Now, I don’t use this method for all of assessments.  My third grade class has eight unit assessments a year.  After each assessment I tend to have students analyze their test performance in relation to the math standard that’s expected.  Students reflect and observe which particular math skills need bolstering and set goals based on those results.  There’s a progress monitoring piece involved as students refer back to these goals during there next unit.

Side note: I had trouble finding a title for this post.  I was debating between misconception analysis and assessment analysis.  Both seemed decent, but didn’t really reflect the post.  So I tried something different – I wrote the post and then created the title.  I feel like error analysis fits a bit more as the errors that were made weren’t necessarily misconceptions.  Also, this post has me thinking of problematic test questions.  That could be an entirely different post.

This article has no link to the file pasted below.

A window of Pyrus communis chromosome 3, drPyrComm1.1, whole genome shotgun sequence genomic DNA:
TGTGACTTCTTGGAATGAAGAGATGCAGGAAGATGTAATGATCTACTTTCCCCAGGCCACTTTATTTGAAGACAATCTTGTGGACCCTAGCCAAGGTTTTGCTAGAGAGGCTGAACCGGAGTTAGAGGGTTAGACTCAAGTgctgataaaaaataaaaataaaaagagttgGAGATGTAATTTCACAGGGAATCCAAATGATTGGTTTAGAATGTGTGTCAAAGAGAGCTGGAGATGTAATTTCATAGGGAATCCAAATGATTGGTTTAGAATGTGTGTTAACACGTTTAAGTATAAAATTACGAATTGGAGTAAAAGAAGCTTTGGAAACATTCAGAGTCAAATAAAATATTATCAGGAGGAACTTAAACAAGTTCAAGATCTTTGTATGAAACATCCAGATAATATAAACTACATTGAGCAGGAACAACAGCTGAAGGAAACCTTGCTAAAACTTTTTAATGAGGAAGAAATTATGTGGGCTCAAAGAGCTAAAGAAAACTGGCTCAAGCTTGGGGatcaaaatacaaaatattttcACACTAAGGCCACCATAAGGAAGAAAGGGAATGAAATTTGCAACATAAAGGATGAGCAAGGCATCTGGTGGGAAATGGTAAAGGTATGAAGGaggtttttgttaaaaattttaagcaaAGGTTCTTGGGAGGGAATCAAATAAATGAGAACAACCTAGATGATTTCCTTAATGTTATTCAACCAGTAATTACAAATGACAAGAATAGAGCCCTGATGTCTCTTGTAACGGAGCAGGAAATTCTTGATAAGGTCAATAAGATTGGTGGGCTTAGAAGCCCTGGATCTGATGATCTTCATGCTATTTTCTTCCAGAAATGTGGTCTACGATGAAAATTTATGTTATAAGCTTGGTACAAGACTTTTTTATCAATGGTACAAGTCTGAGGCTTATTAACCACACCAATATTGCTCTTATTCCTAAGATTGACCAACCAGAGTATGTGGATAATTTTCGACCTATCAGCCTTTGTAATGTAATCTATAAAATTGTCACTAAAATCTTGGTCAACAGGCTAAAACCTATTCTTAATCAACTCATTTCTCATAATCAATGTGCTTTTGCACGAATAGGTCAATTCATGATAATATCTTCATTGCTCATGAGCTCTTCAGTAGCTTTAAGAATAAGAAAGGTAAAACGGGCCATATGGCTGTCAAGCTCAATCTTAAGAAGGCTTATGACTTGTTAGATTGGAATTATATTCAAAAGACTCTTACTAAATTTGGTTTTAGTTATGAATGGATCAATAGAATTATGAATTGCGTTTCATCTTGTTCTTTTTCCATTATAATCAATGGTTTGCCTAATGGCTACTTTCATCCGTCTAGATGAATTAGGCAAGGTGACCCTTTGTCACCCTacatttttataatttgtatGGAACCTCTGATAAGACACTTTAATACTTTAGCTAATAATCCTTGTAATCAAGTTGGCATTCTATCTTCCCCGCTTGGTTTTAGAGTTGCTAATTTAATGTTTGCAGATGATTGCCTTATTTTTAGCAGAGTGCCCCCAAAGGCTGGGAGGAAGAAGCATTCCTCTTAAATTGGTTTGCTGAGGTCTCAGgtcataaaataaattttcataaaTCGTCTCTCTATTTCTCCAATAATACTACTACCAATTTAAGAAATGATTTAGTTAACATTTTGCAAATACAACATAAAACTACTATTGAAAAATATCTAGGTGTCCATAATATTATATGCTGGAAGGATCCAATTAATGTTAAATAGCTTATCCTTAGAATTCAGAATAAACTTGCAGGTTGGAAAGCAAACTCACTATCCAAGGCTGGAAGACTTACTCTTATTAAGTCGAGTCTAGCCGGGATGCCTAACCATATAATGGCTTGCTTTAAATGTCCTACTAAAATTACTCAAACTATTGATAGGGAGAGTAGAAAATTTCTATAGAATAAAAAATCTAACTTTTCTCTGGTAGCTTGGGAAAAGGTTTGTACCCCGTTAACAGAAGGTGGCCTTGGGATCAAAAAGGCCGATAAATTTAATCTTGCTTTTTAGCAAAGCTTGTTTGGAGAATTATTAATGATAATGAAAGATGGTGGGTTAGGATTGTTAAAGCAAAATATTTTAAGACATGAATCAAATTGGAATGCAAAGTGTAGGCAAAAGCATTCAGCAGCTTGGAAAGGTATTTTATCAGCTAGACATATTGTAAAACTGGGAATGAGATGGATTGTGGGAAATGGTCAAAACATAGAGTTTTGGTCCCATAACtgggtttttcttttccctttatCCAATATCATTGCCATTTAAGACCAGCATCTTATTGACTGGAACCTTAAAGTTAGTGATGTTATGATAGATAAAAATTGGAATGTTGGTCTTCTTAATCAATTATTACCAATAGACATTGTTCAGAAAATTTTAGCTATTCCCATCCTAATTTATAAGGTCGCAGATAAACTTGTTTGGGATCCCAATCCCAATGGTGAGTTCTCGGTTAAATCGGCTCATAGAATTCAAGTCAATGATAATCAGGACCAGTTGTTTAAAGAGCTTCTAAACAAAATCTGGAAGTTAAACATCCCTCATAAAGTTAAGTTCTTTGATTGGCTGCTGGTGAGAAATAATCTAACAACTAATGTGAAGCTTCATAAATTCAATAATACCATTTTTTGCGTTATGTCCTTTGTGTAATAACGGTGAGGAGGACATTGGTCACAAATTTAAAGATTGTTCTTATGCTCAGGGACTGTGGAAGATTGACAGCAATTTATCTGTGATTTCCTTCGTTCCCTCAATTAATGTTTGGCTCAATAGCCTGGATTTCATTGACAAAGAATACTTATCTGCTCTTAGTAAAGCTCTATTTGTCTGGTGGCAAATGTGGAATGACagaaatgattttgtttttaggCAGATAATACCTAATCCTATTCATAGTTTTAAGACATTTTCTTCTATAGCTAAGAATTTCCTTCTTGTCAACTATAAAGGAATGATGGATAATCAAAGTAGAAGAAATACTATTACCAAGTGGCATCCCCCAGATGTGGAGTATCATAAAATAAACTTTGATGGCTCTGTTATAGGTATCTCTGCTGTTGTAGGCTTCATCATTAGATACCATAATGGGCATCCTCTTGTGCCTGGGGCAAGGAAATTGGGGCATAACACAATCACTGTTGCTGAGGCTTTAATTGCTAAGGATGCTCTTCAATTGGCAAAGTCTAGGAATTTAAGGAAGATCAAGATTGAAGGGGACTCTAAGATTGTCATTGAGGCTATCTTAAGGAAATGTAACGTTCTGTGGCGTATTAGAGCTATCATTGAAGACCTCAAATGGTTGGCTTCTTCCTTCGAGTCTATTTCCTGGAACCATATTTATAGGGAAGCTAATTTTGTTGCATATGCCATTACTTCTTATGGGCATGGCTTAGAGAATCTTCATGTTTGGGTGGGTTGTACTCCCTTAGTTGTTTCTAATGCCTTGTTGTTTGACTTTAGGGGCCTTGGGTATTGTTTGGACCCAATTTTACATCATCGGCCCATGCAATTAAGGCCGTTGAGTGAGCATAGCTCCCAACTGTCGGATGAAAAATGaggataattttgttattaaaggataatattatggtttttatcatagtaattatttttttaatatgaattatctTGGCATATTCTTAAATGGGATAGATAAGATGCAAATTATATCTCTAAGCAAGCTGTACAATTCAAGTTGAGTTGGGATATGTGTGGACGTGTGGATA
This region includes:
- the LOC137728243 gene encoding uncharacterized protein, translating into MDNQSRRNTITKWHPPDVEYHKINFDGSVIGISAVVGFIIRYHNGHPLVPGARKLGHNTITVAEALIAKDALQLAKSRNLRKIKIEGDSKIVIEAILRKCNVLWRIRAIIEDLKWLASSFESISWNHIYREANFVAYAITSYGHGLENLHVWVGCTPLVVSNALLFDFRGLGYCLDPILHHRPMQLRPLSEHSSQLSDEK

Reading Menu Projects

This year I’ve had the opportunity to work with a fifth grade reading group. My day consists of almost all math instruction, so having a reading enrichment group is something different. I appreciate the different subject matter as I tend to look at most content through a math lens. The group meets every day for about 30 minutes. This is my third year teaching this  group and I’ve become more familiar with the resources every year.

I find that each year brings new ideas and this year is no different. I always tend to ask question about making relevant connections to the content that I teach. This year my students are studying Hamlet. They’re not delving too deep into the original text. In fact, we’re reading this book and have been exploring Hamlet for the past month. It’s been an exciting journey. Along with reviewing the play, the class used a character map, learned about Will, and viewed clips from a contemporary portrayal of Hamlet with David Tennant.